Title says it all. A Google search for "bank salt lake city po box" shows that many banks/CUs (Discover, Capital One, AMEX FSB, Schwab, etc...) accept deposits at a P.O. box in Salt Lake City.

Why are they all in Salt Lake City?

  • 2
    I'm not sure this is on-topic as it does not appear to be a question about personal finance. Also, it's very US-centric. Still, I'm not voting to close because it's possible the answer will be illuminating. Commented Feb 3, 2015 at 14:02

4 Answers 4


Many so-called "back office" functions have been transferred to Salt Lake City in recent years. Many people are surprised to learn that investment bank Goldman Sachs' second largest U.S. presence is now in Salt Lake City. So, much of the customer servicing personnel for certain industries are now based in SLC (even JetBlue, which is headquartered in New York, has many back-office functions performed in the Cottonwood Heights office in SLC), which could very well explain why you see addresses for so many financial institutions listed as SLC. It mainly has to do with cost cutting. If you were a company whose headquarters was in say, New York or California (with high labor costs), you might decide to open an office in a much more cost-efficient location (like SLC) and reduce your expenditures. Once one company starts to do something, many of their industry peers start to follow. Utah also has a number of state incentives to lure business to the state (not unlike Texas). Wages are also, per capita, much lower in SLC versus NYC, San Francisco, Chicago, et al.


You could Google "bank {any major US city} po box" and get many hits. But you are seeing a ton of hits in SLC because there are a lot of call centers in that city, and thus, the customer service headquarters of quite a few major financial institutions are there.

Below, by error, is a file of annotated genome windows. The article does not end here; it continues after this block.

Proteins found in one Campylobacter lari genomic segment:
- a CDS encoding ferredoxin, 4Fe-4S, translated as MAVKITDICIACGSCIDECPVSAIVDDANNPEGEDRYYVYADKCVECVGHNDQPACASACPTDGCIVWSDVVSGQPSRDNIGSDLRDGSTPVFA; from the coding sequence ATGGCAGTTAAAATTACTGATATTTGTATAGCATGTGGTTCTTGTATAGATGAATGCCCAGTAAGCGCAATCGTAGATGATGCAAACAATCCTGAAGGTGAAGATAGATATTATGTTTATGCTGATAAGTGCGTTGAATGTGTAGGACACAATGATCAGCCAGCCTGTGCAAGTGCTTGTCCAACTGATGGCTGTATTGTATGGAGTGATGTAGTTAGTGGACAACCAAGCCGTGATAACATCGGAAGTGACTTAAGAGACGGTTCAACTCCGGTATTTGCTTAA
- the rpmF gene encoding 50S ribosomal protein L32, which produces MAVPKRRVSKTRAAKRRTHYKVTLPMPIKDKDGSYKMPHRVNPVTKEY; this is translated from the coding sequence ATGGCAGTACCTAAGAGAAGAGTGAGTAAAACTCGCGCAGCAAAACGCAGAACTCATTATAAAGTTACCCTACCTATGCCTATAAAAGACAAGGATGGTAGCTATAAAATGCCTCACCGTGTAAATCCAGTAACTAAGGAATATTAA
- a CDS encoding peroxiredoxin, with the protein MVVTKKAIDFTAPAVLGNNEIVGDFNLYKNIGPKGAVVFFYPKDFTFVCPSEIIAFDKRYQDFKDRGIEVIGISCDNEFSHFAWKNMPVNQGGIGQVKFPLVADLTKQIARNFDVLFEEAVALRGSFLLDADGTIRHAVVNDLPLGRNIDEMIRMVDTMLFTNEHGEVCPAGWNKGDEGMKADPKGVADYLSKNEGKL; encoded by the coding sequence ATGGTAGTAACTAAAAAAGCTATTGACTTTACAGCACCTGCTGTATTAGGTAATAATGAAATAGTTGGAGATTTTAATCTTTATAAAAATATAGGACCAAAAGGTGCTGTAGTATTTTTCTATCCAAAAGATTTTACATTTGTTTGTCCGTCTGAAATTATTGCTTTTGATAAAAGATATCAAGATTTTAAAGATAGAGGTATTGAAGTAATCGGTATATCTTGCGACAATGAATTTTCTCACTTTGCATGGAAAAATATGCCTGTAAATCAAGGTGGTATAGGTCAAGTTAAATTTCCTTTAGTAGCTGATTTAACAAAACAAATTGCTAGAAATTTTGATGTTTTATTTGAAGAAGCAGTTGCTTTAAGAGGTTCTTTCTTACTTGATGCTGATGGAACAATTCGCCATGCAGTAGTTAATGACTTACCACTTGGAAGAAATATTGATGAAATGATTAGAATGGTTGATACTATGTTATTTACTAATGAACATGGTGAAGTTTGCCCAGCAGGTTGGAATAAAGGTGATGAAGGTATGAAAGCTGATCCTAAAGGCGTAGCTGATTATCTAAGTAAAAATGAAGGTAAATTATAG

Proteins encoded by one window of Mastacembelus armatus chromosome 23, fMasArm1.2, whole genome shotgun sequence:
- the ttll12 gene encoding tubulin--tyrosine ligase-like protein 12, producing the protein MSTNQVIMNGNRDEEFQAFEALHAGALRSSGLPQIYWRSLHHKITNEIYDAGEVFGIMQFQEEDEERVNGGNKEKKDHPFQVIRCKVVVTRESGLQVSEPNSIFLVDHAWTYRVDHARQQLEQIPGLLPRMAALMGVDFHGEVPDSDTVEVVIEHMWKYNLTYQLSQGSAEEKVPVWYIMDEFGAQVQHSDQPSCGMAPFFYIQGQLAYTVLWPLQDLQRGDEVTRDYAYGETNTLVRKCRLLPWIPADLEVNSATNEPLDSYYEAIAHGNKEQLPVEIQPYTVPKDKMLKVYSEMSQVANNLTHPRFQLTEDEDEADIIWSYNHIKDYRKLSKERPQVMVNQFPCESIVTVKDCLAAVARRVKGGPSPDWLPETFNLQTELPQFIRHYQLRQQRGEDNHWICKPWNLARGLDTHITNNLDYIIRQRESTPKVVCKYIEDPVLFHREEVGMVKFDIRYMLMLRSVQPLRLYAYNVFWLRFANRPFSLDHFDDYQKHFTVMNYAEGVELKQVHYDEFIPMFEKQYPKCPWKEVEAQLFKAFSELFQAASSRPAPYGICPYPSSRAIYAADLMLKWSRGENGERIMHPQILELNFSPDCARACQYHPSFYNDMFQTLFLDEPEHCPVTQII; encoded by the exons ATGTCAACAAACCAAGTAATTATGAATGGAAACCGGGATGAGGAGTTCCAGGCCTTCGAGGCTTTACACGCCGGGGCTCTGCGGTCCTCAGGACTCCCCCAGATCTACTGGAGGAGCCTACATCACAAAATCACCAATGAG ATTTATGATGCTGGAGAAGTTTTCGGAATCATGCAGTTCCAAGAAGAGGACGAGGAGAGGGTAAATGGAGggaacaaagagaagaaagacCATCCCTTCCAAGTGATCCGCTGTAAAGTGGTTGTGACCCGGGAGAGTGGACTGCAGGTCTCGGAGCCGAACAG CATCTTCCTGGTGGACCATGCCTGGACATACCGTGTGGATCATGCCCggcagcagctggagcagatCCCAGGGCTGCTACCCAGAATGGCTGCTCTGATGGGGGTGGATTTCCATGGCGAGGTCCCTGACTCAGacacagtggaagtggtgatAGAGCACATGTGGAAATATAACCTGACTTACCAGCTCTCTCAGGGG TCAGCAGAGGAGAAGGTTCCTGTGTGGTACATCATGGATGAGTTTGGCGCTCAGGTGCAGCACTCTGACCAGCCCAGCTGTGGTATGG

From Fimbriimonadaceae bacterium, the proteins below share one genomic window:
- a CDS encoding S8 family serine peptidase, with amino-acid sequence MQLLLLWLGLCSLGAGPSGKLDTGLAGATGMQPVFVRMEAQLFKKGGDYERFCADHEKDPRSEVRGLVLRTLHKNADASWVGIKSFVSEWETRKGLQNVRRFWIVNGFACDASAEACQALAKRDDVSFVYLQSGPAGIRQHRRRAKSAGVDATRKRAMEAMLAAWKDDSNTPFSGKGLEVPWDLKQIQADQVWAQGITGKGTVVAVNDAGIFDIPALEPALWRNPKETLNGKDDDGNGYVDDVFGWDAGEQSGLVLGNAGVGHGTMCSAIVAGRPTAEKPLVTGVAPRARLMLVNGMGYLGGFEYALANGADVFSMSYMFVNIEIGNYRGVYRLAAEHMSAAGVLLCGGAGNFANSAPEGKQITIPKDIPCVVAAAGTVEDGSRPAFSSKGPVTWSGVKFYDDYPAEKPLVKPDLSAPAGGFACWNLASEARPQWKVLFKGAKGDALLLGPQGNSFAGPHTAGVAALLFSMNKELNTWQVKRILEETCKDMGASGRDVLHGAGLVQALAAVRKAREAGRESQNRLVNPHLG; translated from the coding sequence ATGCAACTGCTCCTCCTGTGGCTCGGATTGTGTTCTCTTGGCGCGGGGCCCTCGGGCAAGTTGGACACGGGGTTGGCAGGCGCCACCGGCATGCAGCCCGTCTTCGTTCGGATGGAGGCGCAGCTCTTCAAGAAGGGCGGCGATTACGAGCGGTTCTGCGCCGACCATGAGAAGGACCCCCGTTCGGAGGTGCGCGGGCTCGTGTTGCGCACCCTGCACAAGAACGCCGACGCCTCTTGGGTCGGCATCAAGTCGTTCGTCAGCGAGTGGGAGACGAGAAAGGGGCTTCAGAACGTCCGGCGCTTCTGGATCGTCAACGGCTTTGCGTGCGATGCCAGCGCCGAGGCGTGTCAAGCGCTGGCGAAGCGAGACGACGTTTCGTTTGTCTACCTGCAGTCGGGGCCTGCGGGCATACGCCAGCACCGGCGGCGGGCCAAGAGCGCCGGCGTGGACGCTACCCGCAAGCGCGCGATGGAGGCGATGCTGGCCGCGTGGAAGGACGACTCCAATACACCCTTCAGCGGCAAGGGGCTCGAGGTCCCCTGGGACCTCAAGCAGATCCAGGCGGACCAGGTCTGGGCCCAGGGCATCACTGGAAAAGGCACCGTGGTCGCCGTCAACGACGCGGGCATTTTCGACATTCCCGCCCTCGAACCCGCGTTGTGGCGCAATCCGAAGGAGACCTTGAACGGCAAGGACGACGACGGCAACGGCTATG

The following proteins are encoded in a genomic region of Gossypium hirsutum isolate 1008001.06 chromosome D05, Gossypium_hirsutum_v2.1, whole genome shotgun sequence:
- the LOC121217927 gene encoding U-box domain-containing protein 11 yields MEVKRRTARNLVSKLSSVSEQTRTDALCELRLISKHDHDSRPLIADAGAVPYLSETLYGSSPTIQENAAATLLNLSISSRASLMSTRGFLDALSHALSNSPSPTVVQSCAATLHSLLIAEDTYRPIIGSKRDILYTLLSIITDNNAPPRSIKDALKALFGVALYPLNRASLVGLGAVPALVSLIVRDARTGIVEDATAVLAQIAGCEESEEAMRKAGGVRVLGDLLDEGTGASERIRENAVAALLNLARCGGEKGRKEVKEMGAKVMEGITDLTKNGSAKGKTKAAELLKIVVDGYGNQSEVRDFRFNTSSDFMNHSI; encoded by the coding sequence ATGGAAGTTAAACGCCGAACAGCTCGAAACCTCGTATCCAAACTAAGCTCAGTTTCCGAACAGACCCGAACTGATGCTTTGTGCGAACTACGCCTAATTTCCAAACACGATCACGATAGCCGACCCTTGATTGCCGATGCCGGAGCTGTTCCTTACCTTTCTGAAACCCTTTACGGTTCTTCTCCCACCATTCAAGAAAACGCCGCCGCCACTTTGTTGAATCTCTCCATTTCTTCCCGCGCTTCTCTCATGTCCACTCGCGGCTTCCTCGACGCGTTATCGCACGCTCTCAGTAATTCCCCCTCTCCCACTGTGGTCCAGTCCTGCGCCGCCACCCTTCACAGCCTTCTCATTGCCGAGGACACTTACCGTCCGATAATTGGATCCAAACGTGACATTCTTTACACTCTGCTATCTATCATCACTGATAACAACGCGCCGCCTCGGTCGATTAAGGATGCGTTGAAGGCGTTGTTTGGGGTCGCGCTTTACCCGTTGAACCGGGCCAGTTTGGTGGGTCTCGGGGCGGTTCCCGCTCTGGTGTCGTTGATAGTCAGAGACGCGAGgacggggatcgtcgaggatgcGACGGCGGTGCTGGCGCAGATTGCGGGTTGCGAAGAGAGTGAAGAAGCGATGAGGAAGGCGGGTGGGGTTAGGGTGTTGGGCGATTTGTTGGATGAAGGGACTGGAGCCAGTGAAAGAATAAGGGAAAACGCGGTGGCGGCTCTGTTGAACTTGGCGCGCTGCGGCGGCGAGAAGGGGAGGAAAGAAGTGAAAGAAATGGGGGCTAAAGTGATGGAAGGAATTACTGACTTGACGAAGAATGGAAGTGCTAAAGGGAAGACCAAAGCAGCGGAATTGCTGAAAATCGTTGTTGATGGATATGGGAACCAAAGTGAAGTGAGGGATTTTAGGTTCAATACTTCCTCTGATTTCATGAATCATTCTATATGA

No, all bank and credit card companies are not located only in Salt Lake City. Wilmington, Delaware is another popular address for remitting bank payments.

The full story can be found here. Here's the gist of the story:

  • To lure large banks away from New York, Delaware redrafted tax laws thereby allowing banks to charge any interest they wished on credit cards. Several major credit card companies (Bank of America, Chase, Barclays, and ING Direct) and many smaller banks moved to Wilmington, Delaware for these advantageous tax laws.

  • Since the enactment of liberal interest rate laws and low taxes, Wilmington has become one of the most attractive cities in the US to set up credit card companies.

  • In order to make hostile takeovers more difficult, in 1988, Delaware laws protecting companies were made even stronger. Anyone attempting to take over a company would have to own 85% of its stock, or with a majority of stock holding would have to wait three years before initiating takeover proceedings.